Bonding wires (1 Viewer)

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I have to connect very thin wires [tex]d<40\mathrm{\mu m}[/tex] of different metals multiple times to make a thermopile. Due to the geometry, the cost of the wire and personal nerves I do not have too many tries. The wires are insulated, and in the end the whole thermopile should also be electrically insulated, but I'll do that with varnish if there are no other suggestions.
So what are my options, and what is the best way to bond these wires? If it is soldering, what are the tricks of the trade? I tried that today and the wires oxidize like hell and collect burned resin/insulation. Removing the insulation with a scalpel is pretty much impossible without ripping them.
I am working in a well funded lab. Technology can be bought...
 

dlgoff

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What type of metals? Most thermocouples I've worked with I've just soldered. Are you using an iron? You should try to minimize the time you apply heat to keep the insulation from melting. If you need to remove the resins you can use http://en.wikipedia.org/wiki/1,1,1-Trichloroethane" [Broken]. There are probably other solvents you could use.
 
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MATLABdude

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I'd use a wirebonder. Check with your local microfab. You may also be able to use mems-exchange.org to find a facility somewhere reasonably close (or not) that can do it for you.
 
geez, taht's small. we used hot tweezers to strip wire without nicking it, but that's hair-thin, ain't it?
 
The wire materials are not yet clear, but the usual thermocouple types with letters on the wikipedia page are good candidates. Actually it is thinner than most hairs, and the thinnest copper wire we have is sticking to anything it comes in contact with, because
of the low weight.
From what I have read some wire bonders only seem to work with gold, and I don't know how much choice you have with the thickness. But I'll check out what I can find.
 

berkeman

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I don't know much about thermopiles, but can you just hold them in contact with compression? Or do you need the metals to mix for some reason at the junctions?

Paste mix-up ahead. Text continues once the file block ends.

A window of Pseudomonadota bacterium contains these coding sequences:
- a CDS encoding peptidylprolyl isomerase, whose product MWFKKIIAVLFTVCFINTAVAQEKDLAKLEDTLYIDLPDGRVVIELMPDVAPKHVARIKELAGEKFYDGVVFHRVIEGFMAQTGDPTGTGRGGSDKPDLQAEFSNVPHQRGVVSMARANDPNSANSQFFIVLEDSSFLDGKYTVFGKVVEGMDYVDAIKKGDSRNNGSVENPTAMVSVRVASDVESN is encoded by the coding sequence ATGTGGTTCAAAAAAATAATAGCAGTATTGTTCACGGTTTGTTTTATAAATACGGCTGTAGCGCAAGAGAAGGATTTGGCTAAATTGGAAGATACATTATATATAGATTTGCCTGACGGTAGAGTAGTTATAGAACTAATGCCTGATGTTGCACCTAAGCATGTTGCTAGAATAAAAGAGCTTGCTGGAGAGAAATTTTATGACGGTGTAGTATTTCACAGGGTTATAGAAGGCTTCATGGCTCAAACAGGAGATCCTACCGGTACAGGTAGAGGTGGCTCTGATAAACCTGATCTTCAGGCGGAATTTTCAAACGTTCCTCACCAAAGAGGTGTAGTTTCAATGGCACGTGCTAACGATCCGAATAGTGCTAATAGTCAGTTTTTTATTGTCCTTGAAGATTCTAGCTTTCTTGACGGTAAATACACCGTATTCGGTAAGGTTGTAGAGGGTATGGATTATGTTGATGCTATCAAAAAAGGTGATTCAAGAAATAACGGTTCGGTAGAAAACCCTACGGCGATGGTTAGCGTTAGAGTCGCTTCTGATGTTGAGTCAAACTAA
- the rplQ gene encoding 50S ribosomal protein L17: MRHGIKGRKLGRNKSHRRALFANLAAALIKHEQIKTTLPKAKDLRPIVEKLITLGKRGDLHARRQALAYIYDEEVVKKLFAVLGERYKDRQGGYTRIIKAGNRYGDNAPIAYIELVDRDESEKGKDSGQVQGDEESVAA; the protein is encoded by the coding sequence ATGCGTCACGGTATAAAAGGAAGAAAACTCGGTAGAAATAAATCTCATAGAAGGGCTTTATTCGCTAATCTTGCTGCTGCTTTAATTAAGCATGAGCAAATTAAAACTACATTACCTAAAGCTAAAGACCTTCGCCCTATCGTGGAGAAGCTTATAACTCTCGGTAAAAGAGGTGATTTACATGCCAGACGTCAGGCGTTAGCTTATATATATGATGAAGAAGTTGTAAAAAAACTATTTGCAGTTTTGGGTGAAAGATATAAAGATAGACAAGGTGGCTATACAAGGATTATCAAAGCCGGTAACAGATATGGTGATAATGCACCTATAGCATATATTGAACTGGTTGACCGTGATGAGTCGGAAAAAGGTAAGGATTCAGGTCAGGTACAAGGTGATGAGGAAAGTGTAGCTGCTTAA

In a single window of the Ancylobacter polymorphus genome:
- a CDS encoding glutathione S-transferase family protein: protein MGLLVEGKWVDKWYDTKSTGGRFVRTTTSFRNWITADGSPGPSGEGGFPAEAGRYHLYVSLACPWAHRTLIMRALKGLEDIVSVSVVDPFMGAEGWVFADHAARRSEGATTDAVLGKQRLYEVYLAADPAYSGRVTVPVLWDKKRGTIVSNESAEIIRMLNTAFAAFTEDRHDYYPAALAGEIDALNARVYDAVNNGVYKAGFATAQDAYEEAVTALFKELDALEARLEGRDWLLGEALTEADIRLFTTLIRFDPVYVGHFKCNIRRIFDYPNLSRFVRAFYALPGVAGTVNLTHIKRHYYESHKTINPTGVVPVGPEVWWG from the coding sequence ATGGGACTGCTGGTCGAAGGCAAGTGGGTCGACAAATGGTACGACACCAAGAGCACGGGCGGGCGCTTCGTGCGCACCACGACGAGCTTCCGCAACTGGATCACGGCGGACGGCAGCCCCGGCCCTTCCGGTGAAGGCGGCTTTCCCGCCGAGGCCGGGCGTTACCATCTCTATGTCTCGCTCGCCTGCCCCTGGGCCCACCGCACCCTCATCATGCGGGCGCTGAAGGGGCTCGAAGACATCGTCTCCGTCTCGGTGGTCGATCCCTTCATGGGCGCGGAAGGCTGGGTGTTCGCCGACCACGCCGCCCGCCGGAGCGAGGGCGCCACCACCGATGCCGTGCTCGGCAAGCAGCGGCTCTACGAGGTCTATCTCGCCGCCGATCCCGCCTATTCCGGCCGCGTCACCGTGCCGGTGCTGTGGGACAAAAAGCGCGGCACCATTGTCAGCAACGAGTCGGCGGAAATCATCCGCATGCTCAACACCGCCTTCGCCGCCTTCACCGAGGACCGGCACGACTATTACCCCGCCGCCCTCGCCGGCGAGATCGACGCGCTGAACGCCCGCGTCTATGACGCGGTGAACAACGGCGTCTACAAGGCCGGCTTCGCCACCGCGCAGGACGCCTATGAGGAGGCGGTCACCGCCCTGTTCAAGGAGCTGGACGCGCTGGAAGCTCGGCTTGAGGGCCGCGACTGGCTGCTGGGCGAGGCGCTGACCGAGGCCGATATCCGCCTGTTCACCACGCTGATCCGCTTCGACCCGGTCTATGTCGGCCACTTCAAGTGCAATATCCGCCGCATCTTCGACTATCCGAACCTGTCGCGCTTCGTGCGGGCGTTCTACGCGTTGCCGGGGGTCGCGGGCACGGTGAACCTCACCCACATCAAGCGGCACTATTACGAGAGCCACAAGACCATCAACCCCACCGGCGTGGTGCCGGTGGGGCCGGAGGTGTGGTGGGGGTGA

If compression would work, you could layer them up with the tips resting on each other in a channel arrangement of some sort (non-conducting), and then apply some compression clamp to the whole stack....
 

Averagesupernova

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Solderability of course depends on the type of metal. The thermocouples I've had experience with did not solder well.
 

MATLABdude

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The wire materials are not yet clear, but the usual thermocouple types with letters on the wikipedia page are good candidates. Actually it is thinner than most hairs, and the thinnest copper wire we have is sticking to anything it comes in contact with, because
of the low weight.
From what I have read some wire bonders only seem to work with gold, and I don't know how much choice you have with the thickness. But I'll check out what I can find.
Do a Google search for copper wire bonding. Additionally, what's wrong with gold or aluminum?
 
Do a Google search for copper wire bonding. Additionally, what's wrong with gold or aluminum?
Gold is one of my favored options, but the wire has not been delivered yet. I was hoping for something that I can train now with less expensive wires, which I can later use with the specialized wires. I think I'll try spot welding or abusing a wire bonder with the wrong materials.
 

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